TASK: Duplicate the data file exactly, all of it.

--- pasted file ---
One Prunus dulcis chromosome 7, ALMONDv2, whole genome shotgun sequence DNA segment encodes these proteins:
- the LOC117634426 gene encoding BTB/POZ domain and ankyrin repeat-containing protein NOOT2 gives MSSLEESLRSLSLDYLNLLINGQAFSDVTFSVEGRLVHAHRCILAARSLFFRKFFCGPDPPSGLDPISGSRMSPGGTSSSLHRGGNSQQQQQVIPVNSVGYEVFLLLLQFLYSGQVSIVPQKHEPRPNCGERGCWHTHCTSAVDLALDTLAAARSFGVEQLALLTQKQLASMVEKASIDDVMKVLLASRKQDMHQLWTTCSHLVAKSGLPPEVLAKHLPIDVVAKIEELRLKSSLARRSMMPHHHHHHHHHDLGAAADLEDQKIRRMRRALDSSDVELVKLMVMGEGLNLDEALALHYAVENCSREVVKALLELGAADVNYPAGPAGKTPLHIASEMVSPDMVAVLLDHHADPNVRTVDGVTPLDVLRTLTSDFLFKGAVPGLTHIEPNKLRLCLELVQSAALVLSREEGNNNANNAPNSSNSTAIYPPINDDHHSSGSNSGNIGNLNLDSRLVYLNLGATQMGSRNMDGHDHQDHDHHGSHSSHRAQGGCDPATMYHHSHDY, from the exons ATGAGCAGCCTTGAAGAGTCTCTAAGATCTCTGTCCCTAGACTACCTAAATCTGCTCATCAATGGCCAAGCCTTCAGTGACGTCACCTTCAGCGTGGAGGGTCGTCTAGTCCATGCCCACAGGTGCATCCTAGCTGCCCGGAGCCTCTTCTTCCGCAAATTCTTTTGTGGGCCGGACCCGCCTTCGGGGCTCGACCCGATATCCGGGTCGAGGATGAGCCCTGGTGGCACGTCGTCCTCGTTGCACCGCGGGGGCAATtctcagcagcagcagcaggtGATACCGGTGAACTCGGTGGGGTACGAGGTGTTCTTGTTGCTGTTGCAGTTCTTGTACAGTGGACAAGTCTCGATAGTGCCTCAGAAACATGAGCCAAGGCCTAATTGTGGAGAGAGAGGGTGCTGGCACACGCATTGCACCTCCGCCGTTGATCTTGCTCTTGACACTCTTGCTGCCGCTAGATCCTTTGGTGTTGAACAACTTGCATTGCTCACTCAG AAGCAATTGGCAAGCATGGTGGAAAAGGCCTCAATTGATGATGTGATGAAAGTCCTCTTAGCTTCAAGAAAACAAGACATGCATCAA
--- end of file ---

One Prunus dulcis chromosome 7, ALMONDv2, whole genome shotgun sequence DNA segment encodes these proteins:
- the LOC117634426 gene encoding BTB/POZ domain and ankyrin repeat-containing protein NOOT2 gives MSSLEESLRSLSLDYLNLLINGQAFSDVTFSVEGRLVHAHRCILAARSLFFRKFFCGPDPPSGLDPISGSRMSPGGTSSSLHRGGNSQQQQQVIPVNSVGYEVFLLLLQFLYSGQVSIVPQKHEPRPNCGERGCWHTHCTSAVDLALDTLAAARSFGVEQLALLTQKQLASMVEKASIDDVMKVLLASRKQDMHQLWTTCSHLVAKSGLPPEVLAKHLPIDVVAKIEELRLKSSLARRSMMPHHHHHHHHHDLGAAADLEDQKIRRMRRALDSSDVELVKLMVMGEGLNLDEALALHYAVENCSREVVKALLELGAADVNYPAGPAGKTPLHIASEMVSPDMVAVLLDHHADPNVRTVDGVTPLDVLRTLTSDFLFKGAVPGLTHIEPNKLRLCLELVQSAALVLSREEGNNNANNAPNSSNSTAIYPPINDDHHSSGSNSGNIGNLNLDSRLVYLNLGATQMGSRNMDGHDHQDHDHHGSHSSHRAQGGCDPATMYHHSHDY, from the exons ATGAGCAGCCTTGAAGAGTCTCTAAGATCTCTGTCCCTAGACTACCTAAATCTGCTCATCAATGGCCAAGCCTTCAGTGACGTCACCTTCAGCGTGGAGGGTCGTCTAGTCCATGCCCACAGGTGCATCCTAGCTGCCCGGAGCCTCTTCTTCCGCAAATTCTTTTGTGGGCCGGACCCGCCTTCGGGGCTCGACCCGATATCCGGGTCGAGGATGAGCCCTGGTGGCACGTCGTCCTCGTTGCACCGCGGGGGCAATtctcagcagcagcagcaggtGATACCGGTGAACTCGGTGGGGTACGAGGTGTTCTTGTTGCTGTTGCAGTTCTTGTACAGTGGACAAGTCTCGATAGTGCCTCAGAAACATGAGCCAAGGCCTAATTGTGGAGAGAGAGGGTGCTGGCACACGCATTGCACCTCCGCCGTTGATCTTGCTCTTGACACTCTTGCTGCCGCTAGATCCTTTGGTGTTGAACAACTTGCATTGCTCACTCAG AAGCAATTGGCAAGCATGGTGGAAAAGGCCTCAATTGATGATGTGATGAAAGTCCTCTTAGCTTCAAGAAAACAAGACATGCATCAA